25 2012

I remember Marc. We’re dancing in a tiny, partially enclosed room — Wizard: The Comics Magazine’s copy editors. Our tormentors are away. They positioned their desks so they could spy on us with impunity, but they can stop neither the rhythm nor the funk. We are free and alive, and the music is glorious.

They make fun of Marc. This is mean to say in a eulogy, but it is true. Marc is timid. Different. Special. He loves to sing and to dance and when he speaks it’s an endless series of digressions.  When it comes time for him to befriend me, he does so without reservation. And this is Marc: He can befriend a jerk. He is the best copy editor I will ever know. He makes me, and everyone else around him, a better person.

Marc has, in his mind, created a Batman story so convoluted it has become the stuff of legends among his former Wizard friends. We laugh at the plot twist that has Batman in Catwoman’s body taking a soapy shower for 15 consecutive pages, and then suggest if you buy a copy of the comic, Marc will personally come to your house to explain its plot to you. Because Marc telling you the story in person is way better than any comic could ever be.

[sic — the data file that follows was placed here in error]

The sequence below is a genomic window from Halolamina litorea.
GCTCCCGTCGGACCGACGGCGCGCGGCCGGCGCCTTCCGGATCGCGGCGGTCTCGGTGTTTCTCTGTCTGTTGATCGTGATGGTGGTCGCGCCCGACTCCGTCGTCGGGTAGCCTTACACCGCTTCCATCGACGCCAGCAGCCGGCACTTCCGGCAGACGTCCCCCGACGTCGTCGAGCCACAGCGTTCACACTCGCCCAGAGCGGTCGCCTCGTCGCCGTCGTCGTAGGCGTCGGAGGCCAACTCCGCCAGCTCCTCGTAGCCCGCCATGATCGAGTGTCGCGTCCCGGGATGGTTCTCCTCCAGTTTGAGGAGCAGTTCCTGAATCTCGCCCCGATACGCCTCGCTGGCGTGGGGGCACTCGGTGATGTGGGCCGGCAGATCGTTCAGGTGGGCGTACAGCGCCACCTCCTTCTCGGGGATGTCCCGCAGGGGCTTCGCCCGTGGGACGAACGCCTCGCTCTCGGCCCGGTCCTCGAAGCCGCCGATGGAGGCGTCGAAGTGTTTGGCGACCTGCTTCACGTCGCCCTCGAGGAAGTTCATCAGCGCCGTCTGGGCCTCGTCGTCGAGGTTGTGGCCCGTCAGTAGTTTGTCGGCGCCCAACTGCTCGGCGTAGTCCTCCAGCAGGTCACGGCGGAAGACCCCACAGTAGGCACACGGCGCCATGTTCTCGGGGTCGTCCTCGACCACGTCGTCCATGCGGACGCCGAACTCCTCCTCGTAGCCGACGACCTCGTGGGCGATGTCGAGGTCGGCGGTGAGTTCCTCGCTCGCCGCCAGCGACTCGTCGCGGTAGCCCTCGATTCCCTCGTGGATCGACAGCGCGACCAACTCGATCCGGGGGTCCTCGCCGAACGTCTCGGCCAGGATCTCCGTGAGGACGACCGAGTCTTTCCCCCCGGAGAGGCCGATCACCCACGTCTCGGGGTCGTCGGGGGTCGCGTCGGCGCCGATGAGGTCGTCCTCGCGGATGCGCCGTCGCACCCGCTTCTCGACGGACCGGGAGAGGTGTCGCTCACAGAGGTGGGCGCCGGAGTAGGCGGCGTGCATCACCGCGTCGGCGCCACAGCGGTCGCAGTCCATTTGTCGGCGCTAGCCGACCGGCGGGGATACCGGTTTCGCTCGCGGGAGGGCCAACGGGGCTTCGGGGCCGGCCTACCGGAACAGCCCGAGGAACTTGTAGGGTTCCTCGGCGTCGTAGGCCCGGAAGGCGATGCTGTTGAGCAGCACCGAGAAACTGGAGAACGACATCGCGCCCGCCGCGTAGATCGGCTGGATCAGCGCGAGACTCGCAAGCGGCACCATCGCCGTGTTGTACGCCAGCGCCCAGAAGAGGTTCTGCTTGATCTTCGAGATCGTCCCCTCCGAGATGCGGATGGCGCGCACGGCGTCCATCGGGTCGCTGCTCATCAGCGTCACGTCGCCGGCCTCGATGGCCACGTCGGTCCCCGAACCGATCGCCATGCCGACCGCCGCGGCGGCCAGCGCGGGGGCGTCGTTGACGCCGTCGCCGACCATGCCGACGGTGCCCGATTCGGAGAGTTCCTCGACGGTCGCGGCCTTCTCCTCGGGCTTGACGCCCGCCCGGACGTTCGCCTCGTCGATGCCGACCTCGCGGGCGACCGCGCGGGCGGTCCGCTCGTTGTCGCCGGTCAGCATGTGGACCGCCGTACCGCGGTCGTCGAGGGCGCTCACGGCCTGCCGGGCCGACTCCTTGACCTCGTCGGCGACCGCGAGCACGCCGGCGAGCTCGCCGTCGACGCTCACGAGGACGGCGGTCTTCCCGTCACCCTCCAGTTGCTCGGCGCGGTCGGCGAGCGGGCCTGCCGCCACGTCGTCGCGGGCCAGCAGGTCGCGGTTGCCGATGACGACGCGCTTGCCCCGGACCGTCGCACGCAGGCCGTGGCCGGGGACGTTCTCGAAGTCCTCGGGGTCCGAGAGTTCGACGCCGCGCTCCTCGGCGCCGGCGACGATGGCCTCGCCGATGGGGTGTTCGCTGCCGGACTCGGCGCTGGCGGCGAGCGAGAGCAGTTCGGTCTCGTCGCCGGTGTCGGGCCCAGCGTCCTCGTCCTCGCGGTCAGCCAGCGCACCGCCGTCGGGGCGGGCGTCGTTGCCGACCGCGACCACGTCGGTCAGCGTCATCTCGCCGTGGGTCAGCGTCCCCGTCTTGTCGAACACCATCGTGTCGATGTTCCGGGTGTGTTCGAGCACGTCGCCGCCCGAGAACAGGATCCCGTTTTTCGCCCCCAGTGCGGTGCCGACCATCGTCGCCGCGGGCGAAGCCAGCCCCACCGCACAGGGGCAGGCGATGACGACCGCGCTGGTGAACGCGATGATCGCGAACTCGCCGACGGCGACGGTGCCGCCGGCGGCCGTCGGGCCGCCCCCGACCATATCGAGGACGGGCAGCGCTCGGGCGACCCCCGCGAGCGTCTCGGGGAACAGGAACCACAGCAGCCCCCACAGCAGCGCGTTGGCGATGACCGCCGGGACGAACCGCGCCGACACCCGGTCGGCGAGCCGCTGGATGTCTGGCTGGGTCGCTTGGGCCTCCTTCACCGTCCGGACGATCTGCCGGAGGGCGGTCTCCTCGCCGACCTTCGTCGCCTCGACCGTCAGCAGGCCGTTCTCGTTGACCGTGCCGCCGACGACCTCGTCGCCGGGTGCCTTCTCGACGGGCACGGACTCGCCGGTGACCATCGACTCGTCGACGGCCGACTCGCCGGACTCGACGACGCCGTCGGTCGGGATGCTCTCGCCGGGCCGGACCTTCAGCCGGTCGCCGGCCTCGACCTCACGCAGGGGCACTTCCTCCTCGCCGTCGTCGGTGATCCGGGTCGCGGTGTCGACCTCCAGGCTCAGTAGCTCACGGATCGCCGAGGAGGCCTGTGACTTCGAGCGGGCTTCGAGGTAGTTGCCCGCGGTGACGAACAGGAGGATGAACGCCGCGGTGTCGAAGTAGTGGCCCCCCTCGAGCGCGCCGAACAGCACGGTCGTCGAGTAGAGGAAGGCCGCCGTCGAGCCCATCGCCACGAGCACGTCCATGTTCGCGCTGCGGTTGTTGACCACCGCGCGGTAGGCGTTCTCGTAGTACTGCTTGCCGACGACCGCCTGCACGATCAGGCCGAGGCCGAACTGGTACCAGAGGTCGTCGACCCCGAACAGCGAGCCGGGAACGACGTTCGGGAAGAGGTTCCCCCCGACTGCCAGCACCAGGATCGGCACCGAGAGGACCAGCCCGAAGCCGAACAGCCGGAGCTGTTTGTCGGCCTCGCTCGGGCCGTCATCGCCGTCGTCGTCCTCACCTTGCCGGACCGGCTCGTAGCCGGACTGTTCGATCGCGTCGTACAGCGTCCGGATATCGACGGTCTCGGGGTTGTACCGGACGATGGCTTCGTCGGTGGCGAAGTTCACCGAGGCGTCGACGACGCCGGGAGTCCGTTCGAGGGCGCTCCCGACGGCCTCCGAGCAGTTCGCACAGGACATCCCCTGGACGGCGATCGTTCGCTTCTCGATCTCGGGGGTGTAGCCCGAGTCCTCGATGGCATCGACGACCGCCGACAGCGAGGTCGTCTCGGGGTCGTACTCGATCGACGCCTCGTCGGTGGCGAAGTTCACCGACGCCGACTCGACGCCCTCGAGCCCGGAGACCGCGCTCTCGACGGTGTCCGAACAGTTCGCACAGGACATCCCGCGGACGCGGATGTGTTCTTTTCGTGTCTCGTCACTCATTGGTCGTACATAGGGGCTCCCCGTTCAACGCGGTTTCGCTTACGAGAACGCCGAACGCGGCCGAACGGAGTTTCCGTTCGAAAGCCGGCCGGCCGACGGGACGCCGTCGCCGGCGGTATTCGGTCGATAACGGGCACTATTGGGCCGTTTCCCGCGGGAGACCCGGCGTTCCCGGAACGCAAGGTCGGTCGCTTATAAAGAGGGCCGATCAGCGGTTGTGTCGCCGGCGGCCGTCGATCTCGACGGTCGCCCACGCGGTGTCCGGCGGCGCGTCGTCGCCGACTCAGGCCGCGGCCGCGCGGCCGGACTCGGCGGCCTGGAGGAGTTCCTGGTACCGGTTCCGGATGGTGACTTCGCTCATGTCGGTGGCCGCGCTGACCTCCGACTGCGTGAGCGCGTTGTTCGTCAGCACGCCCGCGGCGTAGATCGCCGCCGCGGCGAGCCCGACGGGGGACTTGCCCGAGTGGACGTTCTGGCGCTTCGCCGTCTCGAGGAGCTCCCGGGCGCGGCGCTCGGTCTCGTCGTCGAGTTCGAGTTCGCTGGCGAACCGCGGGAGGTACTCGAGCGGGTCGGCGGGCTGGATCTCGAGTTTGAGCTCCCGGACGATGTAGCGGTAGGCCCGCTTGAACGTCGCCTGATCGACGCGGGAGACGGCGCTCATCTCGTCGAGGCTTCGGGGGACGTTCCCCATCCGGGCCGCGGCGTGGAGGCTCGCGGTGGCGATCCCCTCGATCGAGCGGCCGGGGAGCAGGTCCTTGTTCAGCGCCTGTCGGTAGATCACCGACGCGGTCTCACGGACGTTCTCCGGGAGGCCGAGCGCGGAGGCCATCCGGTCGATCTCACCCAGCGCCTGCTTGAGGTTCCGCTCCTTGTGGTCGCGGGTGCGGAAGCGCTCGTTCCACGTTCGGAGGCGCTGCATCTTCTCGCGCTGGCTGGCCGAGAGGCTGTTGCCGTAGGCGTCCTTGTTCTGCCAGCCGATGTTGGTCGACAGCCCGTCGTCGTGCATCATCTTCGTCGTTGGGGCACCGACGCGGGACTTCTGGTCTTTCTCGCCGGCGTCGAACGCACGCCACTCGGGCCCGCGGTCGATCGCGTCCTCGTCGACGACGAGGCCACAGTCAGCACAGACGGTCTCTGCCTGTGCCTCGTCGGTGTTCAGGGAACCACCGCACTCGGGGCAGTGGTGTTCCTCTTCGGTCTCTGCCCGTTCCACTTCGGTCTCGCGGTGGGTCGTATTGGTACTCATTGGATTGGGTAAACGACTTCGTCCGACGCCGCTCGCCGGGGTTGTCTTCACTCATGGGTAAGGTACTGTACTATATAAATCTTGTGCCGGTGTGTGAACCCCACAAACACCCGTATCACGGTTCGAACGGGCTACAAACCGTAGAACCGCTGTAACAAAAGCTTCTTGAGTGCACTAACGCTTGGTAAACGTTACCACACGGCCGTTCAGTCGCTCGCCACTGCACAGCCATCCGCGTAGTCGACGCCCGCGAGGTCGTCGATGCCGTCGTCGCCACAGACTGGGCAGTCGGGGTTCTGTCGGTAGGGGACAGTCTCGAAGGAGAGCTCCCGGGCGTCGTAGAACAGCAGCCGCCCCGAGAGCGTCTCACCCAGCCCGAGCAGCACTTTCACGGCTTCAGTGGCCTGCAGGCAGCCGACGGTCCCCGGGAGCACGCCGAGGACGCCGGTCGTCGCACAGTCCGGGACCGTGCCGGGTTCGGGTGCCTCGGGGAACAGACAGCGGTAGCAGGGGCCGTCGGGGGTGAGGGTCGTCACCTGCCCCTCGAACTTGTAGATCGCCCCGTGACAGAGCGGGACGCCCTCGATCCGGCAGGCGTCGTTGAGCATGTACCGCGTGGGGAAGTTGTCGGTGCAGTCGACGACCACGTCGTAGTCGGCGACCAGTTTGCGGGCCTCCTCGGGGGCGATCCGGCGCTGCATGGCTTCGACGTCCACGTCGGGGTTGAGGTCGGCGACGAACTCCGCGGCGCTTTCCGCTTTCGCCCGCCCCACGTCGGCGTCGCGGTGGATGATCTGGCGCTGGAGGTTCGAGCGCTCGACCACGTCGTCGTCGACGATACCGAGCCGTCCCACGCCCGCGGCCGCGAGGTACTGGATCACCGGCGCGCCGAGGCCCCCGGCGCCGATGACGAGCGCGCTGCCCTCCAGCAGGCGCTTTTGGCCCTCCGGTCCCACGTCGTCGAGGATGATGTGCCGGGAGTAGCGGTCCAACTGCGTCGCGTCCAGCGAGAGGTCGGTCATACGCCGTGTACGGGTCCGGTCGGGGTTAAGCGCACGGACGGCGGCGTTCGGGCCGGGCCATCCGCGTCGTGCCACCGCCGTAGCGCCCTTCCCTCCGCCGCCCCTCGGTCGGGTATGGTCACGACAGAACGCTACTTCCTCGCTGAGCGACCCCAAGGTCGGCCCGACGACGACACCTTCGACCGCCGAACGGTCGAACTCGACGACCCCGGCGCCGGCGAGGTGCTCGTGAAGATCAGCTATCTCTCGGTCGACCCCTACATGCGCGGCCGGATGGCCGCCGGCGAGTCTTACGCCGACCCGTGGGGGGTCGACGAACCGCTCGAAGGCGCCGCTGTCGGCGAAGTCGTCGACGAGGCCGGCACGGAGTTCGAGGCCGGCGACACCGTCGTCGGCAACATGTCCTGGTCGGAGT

We’ll gather soon. We’ll tell the story of Batman as Catwoman in the shower. And we’ll tell the tale of Marc’s run in with the cops, who briefly (and we’re talking about for a second here) wanted to question him in connection with a shooting. We have plenty of stories: Marc’s encounter with a man of ill repute who demanded to see his “special money.” And the time he was stalked at a comic convention by a creepy-creep who actually called himself The Collector. And we’ll tell the saddest story of all, about our good friend who went off to Florida and exited our lives forever.

I don’t really want the dance to end. Marc is busting a move. I am popping and, occasionally, locking. It’s just something we do when the big kids are away and we need to blow off steam. Neither of us will assign any meaning to any of it;  a throwaway moment that somehow magically becomes important far too late in the proceedings. Did they catch us? Did we just turn off the music and return to our desks and our editing? In my mind, we blew out the walls.

Marc died a few days ago, and I had to find out about through a friend who had to find out about it through Facebook.

The last time I saw Marc, we were both crazy from the heat. I kept pushing for a movie, but Marc was … not himself. We sat down in a crappy restaurant in Times Square in New York City and I told him to take his medicine, that things would get better.

Vaya con dios, Marc.

My friend.


Categories: A Friend is a Friend, Uncategorized

3 Responses to “My Friend Marc”

  1. Mike Fasolo Says:

    A fitting tribute to our good friend, Greg.

  2. Buddy Scalera Says:

    Well said, Greg. I think he would have appreciated your thoughtful tribute. He was a sentimental geek.

  3. Jim McLauchlin Says:

    This is beautiful writing, about a strange yet beautiful man.

    And “beautiful” is all that writing really should be. Thanks, Greg; and godspeed, Marc.

    Jim McLauchlin

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